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7 lessons you can learn from children as UI/UX designers

Children always fascinate me! I will suggest you observe a child daily and you will become a better UI/UX designer. Their zest for life, their happiness, their smile, and their ability to adapt to change with

We, as UI/UX designers, have so much to learn from them; in fact, we should all go back to being a little more like children! This children’s day, let’s look at 6 things that we can learn from them.

  1. Get excited.

Have you guys seen a child – they are always full of energy! They get excited by any damm thing! New toy, Ferris Wheel, cotton candy or even a balloon! We designers need that level of excitement when we are about to start our new UI/UX project! 

  1. Be curious.

Every time we stop our sense of curiosity, we die a little inside. Be curious about learning new things, discovering new trends. Curiosity will lead you to self-fulfillment and keep you with the time!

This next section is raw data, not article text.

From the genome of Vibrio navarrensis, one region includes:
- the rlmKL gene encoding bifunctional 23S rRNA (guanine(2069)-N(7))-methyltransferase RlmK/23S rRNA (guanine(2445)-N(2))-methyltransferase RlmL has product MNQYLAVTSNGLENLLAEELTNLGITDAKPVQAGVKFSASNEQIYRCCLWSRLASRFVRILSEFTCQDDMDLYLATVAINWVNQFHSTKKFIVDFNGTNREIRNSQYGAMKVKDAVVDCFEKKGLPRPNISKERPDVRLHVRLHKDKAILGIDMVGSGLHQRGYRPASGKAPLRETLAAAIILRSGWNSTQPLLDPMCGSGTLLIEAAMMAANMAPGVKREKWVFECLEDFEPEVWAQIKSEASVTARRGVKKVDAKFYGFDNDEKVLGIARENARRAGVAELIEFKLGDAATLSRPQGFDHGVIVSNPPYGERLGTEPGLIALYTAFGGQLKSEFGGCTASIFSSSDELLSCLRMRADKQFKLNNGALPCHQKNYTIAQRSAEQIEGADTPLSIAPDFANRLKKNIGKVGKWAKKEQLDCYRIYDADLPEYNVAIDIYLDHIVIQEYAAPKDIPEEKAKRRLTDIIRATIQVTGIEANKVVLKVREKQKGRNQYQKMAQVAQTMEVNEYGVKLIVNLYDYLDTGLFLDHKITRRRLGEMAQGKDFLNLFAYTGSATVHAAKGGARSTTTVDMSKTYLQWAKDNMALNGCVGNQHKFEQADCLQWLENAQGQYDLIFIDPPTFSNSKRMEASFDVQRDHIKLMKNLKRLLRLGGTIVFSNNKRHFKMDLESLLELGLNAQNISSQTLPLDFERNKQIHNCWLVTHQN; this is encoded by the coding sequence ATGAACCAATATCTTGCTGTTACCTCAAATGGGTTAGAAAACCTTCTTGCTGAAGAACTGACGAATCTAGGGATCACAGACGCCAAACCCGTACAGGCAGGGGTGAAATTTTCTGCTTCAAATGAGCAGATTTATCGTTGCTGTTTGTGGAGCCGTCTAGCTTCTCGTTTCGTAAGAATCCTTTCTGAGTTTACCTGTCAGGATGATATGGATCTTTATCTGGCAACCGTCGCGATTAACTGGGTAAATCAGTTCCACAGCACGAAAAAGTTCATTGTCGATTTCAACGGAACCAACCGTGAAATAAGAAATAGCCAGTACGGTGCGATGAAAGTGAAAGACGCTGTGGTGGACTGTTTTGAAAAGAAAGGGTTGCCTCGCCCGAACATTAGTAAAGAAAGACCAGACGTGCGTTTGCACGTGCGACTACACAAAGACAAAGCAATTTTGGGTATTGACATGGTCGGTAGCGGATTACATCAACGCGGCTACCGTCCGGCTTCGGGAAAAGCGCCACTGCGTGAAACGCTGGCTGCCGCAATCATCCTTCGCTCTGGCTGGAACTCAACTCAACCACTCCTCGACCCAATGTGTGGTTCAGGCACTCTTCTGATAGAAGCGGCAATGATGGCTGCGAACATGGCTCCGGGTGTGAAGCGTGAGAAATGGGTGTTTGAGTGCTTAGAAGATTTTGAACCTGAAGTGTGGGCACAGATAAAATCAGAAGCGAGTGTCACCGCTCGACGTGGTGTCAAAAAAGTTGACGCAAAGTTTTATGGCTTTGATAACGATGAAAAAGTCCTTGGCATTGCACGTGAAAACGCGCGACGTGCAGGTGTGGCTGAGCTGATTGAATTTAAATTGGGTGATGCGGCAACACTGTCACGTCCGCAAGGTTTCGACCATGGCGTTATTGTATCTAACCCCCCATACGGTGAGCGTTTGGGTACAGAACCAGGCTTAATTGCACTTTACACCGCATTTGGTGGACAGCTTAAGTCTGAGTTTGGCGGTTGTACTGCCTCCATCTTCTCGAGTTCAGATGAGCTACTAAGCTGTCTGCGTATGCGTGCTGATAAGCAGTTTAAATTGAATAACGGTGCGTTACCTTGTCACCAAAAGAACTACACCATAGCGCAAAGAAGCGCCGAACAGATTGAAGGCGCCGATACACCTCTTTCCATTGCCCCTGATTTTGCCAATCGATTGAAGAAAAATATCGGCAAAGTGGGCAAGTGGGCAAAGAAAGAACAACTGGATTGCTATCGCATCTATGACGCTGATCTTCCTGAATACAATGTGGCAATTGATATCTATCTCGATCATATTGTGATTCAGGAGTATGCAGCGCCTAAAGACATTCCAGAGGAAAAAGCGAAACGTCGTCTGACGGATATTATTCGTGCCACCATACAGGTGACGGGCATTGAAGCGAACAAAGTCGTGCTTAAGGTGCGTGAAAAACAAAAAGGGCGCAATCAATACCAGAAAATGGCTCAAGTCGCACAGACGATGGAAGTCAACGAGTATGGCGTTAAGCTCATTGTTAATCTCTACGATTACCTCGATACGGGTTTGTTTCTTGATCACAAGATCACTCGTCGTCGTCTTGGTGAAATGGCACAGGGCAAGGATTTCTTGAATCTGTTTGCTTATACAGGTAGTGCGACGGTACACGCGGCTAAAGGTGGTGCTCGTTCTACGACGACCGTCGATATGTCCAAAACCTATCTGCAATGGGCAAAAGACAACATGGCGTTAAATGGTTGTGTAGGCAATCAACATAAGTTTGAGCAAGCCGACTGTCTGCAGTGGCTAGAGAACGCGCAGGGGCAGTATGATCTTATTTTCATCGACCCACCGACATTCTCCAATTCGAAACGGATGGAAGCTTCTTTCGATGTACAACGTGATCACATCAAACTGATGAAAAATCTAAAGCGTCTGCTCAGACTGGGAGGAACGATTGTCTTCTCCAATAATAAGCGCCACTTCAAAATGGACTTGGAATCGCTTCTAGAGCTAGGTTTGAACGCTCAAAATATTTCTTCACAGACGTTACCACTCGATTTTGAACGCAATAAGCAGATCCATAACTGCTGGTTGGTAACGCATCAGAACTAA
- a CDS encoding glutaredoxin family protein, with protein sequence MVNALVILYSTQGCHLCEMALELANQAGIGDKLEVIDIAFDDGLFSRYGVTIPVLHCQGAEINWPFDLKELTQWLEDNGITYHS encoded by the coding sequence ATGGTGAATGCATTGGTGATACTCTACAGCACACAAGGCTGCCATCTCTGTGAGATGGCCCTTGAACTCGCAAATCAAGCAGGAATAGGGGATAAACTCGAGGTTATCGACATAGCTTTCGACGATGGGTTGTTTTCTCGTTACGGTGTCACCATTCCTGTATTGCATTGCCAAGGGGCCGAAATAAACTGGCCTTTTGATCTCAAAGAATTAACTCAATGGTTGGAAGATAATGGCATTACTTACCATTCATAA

1. Express yourself freely.

More often, UI/UX designers don’t speak freely. We’re afraid of our words being rejected or of what other people will say. And when we always say what our clients want to hear, we don’t feel good inside. Free yourself by expressing yourself sincerely, as a child would!

  1. Ask questions.

Ask a lot of questions, especially without being afraid or embarrassed. As UI/UX designers, we need a lot of answers! Ask questions – to users, business owners, product managers, developers, everyone! It doesn’t make you look stupid. It shows a desire to learn.

  1. Be courageous. Experiment.

Have you ever seen a child fall without getting up? Don’t worry too much about – what if it doesn’t work? Try it with users, if you fail, rise up again. Do it all over again. You won’t learn a bicycle without falling from it. Fall down so you can get up again! It will be okay!

  1. Laugh more, especially when you fail.

Children have the beautiful ability to find joy all around them. They laugh at anything and everything! Enjoy the little things, smile to welcome a new day, and add a little humor to your routine.

  1. Be in the present.

Children don’t mull over the past or worry about the future. They are always in the present moment. We, as designers, can practice that level of mindfulness while designing. The outcome is going to be nothing short of amazing.

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